Qualities of Scholarship? Factors of Impact?

A friend asked recently about how to evaluate a journal’s quality. It’s a great question, and not too dissimilar from asking how to evaluate a film’s quality, or an auto mechanic. Well, that last one is a little easier to judge: fix my car, quickly, cheaply, and when my daughter brings her car in don’t talk down to her…

We are in a world of several overlapping revolutions, but at wildly different paces. I would venture that 95% of what I see on “local” news is what I might have seen 35 years ago, but the technology of delivery (both to their newsroom and to my home) are radically different.

One of the “Most Beautiful College Libraries in America” https://www.travelandleisure.com/slideshows/americas-most-beautiful-college-libraries

What I found interesting about the question is how the discussion of the world of academic publishing splits in two: on the one hand, people have many problems with the totality of the current process; on the other hand, they are willing to keep things just as they are…which is mostly how it has been for a very long time.

What is a good journal impact factor?

So what would get academics to think differently? This parallels what we know is a problem that disconnects science (and its methods) from public understanding. In my field–electronic media–we have had the discussions about professionalization of media industries and general informational skepticism dumped right in our laps.

And to be honest the efforts to make scholarly ideas more accessible have really moved quite far. I have said before that there is more good (true, valuable) information and analysis available to everyone then there ever has been in human history. But there is also a tsunami of bad information that is often better circulated. 

I think that is a function of desire.

As scholars we want to be read, but we also want to be in good conversations, considering these issues carefully, and with inspired theoretical discussions in the process.

What as academics and scholars can we do to improve this situation? Is it time to rethink the material, technological, and commercial side of our thing?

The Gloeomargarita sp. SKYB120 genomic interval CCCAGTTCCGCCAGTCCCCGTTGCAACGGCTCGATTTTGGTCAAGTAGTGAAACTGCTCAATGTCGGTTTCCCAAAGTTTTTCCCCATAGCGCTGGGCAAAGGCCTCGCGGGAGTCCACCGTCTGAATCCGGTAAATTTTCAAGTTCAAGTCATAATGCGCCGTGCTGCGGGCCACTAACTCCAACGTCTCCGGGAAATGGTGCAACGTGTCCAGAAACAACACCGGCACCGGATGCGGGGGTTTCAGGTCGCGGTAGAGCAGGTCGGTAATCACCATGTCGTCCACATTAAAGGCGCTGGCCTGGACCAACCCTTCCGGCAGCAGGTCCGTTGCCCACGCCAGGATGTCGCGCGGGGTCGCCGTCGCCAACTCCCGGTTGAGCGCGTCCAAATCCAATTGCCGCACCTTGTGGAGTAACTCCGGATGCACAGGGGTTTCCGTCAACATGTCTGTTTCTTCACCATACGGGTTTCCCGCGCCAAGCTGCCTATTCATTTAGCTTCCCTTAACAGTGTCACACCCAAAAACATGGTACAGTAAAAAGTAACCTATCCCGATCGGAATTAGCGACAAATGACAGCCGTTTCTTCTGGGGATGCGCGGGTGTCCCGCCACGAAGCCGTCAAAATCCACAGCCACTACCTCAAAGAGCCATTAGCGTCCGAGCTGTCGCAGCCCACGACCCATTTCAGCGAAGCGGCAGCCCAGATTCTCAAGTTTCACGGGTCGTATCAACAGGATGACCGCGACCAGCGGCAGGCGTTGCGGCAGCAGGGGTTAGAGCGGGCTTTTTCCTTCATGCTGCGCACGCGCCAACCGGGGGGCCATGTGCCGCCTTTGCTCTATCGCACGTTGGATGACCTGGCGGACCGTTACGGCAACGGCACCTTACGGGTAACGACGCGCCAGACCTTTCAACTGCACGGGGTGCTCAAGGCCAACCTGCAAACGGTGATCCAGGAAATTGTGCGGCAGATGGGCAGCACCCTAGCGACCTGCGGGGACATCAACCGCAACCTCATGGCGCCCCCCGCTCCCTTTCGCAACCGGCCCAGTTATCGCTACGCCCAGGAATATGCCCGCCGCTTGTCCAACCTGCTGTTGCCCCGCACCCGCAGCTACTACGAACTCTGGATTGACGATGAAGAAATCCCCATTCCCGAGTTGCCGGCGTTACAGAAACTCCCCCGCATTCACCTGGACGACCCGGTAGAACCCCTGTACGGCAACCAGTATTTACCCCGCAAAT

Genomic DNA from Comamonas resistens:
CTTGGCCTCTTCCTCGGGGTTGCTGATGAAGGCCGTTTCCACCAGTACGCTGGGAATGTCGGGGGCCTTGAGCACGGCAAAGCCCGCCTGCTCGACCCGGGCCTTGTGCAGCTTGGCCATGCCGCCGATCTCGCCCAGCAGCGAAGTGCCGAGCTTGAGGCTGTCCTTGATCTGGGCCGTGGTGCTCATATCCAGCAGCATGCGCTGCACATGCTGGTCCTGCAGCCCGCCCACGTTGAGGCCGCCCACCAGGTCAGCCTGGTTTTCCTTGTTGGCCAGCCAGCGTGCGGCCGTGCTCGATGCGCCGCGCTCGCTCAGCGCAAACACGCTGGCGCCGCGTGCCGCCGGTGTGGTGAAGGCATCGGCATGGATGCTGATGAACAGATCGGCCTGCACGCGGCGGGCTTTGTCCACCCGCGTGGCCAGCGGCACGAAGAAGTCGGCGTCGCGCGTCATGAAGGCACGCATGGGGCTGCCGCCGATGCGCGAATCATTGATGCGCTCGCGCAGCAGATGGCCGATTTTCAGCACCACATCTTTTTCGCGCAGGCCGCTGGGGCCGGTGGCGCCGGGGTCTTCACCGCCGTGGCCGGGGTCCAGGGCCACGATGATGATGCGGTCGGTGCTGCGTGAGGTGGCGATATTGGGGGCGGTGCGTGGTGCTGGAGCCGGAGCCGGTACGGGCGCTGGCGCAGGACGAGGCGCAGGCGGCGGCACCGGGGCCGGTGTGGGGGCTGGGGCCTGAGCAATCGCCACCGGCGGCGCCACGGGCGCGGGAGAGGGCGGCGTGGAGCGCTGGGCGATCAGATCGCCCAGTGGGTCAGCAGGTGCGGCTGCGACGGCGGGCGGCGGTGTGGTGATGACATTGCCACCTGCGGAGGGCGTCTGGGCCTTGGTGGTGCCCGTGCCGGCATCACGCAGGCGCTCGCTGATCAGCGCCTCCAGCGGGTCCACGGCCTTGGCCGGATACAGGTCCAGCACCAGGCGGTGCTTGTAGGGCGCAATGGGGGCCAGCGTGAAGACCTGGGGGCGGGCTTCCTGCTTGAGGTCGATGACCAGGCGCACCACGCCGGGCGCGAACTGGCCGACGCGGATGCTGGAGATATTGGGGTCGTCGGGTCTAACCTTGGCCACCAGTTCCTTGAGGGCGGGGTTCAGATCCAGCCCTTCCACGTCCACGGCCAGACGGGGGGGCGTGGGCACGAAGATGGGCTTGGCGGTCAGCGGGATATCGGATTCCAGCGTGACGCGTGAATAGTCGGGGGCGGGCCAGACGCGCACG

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Ralph Beliveau Media Arts Area Head Associate Professor, Creative Media Production Beliveau@ou.edu @ralphbeliveau Dr. Beliveau is on faculty for the Gaylord College and affiliate faculty in both Film and Media Studies and Women’s and Gender Studies. He co-authored Digital Literacy: A Primer on Media, Identity, and the Evolution of Technology (2016) and co-edited the forthcoming collection International Horror Film Directors: Global Fear (December 2016). He writes and teaches about media education and literacy, race, horror media, documentary, rhetorical criticism, video production, film, popular culture, music & cultural studies, and documentary theory production & history. He has written about network society, documentary rhetoric, horror media, The Wire, African American biographical documentaries, Alex Cox, Supernatural, Richard Matheson, Night Gallery, Italian film, and Paolo Freire and media literacy. He previously taught Radio/TV/Film at the University of Wisconsin-Oshkosh and broadcast journalism, popular culture, and rhetoric while doing graduate work at the University of Iowa. Beliveau ran an FM radio station and cable television studio in Chicago and worked in Los Angeles in independent film and television production. He served as editor of the Journal of Communication Inquiry, chair of the Cultural and Critical Studies division of the Association for Education in Journalism and Mass Communication, and chair of the Student Documentary Competition for the Broadcast Education Association. Beliveau is part of the team of faculty who leads the British Media Tour annually and also taught Italian Popular Film and Literature in the Journey to Italy program in Arezzo. Beliveau earned his B.S. from Northwestern University and Ph.D. from the University of Iowa. More can be found at http://www.ralphbeliveau.com/.

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